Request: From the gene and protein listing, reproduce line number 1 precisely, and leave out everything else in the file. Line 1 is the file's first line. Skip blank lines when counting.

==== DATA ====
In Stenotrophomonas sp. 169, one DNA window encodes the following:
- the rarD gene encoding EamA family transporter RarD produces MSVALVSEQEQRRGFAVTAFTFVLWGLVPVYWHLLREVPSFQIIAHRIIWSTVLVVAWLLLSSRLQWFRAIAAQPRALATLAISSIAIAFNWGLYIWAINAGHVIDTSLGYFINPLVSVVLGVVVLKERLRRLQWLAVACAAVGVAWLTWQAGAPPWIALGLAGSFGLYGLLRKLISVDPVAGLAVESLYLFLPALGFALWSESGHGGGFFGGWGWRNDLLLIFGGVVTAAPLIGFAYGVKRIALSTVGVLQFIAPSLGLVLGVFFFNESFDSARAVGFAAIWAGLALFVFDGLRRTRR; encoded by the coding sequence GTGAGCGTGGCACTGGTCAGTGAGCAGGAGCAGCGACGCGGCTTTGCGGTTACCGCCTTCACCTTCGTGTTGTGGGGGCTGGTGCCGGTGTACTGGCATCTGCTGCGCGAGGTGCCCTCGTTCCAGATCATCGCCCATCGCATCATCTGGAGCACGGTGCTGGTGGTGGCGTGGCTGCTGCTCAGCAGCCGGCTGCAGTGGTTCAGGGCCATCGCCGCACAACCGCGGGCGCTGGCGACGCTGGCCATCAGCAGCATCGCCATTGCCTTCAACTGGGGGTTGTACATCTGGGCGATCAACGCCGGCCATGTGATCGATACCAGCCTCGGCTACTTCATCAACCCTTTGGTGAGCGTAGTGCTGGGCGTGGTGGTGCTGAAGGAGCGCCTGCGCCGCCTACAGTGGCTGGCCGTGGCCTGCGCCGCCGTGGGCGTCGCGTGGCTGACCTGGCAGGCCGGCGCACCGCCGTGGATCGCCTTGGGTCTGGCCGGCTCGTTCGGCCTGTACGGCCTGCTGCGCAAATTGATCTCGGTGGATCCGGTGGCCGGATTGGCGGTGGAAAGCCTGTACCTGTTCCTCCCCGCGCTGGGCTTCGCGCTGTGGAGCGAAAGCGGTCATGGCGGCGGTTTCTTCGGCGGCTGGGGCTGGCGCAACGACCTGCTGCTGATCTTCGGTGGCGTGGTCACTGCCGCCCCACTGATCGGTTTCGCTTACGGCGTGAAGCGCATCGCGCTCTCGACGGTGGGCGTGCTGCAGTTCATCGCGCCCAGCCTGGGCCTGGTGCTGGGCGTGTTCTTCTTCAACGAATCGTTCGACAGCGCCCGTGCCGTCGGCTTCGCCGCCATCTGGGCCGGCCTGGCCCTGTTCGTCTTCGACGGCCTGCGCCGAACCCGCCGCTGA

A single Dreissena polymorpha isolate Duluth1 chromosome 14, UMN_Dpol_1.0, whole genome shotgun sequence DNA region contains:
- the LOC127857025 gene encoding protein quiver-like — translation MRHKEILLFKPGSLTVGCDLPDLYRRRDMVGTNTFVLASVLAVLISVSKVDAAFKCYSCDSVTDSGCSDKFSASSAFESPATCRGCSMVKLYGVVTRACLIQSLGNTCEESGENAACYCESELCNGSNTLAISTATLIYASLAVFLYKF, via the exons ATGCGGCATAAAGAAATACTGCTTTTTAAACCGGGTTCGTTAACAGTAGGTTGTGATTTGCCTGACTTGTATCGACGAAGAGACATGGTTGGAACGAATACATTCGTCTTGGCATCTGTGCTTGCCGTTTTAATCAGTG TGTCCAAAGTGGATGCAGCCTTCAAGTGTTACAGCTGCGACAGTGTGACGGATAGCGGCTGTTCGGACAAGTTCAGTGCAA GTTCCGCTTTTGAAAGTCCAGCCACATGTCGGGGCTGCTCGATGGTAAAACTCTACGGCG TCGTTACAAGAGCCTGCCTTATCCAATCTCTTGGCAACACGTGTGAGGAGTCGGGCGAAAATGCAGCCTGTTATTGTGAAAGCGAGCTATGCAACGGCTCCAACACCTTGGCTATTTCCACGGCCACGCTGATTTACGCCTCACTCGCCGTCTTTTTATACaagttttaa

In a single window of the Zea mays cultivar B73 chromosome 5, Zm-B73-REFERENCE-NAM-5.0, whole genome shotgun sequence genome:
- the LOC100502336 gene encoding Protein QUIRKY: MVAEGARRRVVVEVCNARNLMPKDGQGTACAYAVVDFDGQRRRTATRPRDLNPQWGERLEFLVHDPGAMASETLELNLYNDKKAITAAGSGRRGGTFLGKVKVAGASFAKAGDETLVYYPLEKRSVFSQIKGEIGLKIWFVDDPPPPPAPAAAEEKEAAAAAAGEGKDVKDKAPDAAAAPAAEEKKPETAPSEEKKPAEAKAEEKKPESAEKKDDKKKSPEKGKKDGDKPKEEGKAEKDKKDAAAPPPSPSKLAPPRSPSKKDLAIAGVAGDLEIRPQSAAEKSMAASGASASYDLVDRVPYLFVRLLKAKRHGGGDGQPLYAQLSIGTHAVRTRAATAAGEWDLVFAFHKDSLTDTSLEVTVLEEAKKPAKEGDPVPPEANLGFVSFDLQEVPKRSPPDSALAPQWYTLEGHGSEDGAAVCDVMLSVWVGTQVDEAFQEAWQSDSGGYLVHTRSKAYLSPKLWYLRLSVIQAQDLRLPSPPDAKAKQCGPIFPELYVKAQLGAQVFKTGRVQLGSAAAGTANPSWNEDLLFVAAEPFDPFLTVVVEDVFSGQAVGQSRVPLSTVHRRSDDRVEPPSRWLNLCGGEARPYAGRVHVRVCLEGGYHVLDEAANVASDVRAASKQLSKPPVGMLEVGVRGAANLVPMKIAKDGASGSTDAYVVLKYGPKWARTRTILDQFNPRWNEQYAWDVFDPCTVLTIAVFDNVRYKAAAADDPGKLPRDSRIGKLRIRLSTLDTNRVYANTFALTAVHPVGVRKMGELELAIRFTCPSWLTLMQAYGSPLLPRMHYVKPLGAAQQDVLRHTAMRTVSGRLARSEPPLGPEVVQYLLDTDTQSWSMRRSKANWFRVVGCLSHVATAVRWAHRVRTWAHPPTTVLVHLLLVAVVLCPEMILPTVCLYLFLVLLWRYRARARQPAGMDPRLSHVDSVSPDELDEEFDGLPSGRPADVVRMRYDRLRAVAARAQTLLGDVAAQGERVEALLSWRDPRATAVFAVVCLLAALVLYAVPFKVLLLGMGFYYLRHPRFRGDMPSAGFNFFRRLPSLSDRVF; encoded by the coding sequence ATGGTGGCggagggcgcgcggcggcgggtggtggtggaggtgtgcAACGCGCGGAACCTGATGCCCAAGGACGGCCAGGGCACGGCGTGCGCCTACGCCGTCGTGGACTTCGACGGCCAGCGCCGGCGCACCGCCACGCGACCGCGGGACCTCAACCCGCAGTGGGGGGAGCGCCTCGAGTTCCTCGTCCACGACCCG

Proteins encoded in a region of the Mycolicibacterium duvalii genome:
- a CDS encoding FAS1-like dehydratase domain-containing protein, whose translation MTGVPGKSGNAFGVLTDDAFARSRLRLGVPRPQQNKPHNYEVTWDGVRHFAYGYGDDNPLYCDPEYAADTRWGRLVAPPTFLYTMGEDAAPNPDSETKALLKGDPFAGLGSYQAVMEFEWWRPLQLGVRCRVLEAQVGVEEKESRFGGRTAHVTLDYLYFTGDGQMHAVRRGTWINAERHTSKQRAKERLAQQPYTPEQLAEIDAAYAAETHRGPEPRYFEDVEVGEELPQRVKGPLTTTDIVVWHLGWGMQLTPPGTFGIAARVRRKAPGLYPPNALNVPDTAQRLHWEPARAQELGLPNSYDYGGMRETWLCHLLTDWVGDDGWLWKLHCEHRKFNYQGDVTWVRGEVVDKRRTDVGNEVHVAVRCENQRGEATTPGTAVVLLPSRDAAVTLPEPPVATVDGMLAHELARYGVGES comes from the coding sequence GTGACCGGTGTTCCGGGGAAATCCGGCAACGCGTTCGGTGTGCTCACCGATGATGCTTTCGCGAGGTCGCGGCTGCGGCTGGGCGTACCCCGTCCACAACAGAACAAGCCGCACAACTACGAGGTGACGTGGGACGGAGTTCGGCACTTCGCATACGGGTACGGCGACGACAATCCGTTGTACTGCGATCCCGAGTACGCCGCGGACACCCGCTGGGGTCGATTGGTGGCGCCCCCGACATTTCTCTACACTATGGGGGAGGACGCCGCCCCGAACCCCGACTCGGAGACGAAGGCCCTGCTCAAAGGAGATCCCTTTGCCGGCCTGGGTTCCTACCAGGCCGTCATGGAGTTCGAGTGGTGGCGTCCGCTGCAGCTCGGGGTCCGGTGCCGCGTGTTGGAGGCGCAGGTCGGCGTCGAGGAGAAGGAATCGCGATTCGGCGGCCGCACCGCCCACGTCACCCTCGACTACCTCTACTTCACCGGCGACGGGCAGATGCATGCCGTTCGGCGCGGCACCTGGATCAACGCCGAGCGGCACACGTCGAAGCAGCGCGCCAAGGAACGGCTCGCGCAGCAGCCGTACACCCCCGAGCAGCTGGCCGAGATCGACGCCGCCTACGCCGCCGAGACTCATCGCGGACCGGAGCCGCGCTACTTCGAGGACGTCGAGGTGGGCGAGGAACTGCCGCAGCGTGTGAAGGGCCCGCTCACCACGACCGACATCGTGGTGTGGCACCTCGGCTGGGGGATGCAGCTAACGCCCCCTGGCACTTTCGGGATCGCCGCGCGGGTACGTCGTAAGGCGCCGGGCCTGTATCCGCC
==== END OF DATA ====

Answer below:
In Stenotrophomonas sp. 169, one DNA window encodes the following: